2. You are asking a conservative government to be worried about public transport or about the control of rampant development? I don't think so!

    I doubt if any member of a conservative government has ever travelled by tram or train. Or their children. And why would they care about ordinary working families when their constituents are the Big End of town.

    I am happy to bet that you won't see Portsea over developed.

    ReplyDelete
  3. River, it sounds like many European countries. The least we need to do is stop population growth until we catch up a bit.

    Hels, Turnbull regularly travels by bus and train. He would be the exception though. What you say about the Big End of town, well that is obvious to you and to me. Why don't most voters get that? You are probably right about Portsea, although the old rich do battle against the new rich, which is rather fun for we proletariat to watch. Ballieu v Fox over helicopter pad. Council v Lew over pool.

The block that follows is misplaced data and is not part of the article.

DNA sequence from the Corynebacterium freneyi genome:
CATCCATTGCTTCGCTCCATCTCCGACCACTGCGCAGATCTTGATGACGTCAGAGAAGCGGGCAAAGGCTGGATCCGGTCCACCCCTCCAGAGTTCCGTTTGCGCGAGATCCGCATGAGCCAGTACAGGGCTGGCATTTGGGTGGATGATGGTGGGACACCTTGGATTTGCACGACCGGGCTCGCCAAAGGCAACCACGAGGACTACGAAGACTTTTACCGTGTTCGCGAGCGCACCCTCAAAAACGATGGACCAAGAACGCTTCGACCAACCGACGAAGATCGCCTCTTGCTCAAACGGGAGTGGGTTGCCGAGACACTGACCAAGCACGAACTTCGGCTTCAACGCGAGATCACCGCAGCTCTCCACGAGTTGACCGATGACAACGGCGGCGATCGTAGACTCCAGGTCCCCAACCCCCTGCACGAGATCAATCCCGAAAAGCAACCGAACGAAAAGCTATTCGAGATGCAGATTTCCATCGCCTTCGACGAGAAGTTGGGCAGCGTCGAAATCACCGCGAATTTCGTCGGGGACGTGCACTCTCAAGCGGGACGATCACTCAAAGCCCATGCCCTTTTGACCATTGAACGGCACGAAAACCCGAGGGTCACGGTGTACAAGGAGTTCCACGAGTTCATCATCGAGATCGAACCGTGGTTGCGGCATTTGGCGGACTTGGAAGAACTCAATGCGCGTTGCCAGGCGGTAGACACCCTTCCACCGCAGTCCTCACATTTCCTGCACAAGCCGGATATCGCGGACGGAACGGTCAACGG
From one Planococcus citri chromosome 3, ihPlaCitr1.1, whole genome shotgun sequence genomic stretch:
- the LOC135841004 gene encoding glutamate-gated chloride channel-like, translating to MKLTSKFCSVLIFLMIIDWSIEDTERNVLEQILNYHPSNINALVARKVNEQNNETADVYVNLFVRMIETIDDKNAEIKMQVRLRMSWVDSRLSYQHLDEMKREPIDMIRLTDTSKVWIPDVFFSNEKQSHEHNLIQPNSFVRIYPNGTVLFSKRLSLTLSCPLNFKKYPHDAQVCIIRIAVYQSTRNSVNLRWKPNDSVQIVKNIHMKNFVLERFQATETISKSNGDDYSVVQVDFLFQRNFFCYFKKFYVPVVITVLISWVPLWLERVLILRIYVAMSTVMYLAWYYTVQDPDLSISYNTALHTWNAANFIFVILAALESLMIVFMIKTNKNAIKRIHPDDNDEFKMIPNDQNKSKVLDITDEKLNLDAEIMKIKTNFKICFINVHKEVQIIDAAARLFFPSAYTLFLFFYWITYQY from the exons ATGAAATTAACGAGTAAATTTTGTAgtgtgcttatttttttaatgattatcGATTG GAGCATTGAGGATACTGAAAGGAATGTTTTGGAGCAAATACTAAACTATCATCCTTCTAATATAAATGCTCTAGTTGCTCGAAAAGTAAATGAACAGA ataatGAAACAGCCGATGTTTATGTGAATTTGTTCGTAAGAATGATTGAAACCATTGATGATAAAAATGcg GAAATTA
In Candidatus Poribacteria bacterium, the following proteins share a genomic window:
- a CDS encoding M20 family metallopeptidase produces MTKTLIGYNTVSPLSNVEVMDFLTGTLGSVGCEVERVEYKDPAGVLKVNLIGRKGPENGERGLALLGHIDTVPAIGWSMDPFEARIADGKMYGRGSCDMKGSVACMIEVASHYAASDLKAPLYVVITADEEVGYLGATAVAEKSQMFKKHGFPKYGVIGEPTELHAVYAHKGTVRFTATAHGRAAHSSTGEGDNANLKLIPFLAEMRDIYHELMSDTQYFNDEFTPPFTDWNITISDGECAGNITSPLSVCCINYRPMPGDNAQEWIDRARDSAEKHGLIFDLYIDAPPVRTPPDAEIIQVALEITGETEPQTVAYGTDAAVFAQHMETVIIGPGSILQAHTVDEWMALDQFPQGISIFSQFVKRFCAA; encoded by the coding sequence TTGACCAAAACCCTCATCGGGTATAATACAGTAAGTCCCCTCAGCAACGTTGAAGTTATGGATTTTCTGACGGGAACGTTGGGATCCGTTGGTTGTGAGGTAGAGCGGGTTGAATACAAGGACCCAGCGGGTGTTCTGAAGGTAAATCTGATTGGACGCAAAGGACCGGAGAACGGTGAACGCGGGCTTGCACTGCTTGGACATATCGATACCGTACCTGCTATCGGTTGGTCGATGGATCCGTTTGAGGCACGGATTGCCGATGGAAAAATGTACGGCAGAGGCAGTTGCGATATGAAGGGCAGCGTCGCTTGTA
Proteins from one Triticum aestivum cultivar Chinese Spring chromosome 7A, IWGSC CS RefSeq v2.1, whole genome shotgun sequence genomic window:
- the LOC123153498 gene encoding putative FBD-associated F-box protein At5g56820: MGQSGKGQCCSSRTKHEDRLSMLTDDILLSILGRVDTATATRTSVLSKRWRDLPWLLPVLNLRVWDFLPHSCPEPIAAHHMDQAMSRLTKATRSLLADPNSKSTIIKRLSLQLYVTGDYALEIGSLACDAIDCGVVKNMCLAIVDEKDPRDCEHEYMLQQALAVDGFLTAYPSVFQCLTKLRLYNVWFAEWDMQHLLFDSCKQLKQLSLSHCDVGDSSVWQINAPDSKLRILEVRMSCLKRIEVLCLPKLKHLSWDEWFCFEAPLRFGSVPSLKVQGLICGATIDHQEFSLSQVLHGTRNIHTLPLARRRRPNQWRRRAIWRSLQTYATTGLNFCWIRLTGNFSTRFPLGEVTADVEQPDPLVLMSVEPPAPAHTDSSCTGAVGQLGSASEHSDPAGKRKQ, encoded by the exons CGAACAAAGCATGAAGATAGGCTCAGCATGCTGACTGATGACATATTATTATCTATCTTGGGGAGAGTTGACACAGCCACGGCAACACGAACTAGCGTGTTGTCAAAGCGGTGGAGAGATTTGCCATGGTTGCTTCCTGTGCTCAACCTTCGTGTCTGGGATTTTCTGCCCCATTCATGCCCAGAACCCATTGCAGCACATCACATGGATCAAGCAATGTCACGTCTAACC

ReplyDelete
  4. Public transport is so far behind the eight ball it will never catch up with the population growth, by the time it does we'll all be piloting flying electric cars :-).

    ReplyDelete
  5. This reminds me of Sydney's Town Hall station, just about the busiest on the network, with woefully inadequate platform space. Even in mid afternoon before the evening peak which is the most common time I find myself waiting to board a train from there I'm afraid to walk along the platform. It is so narrow I worry that some nutter will push me or some other passenger onto the track. No Government has found a solution apart from announcing plans for new lines to criss cross the existing ones, plans that never turn into action.

    ReplyDelete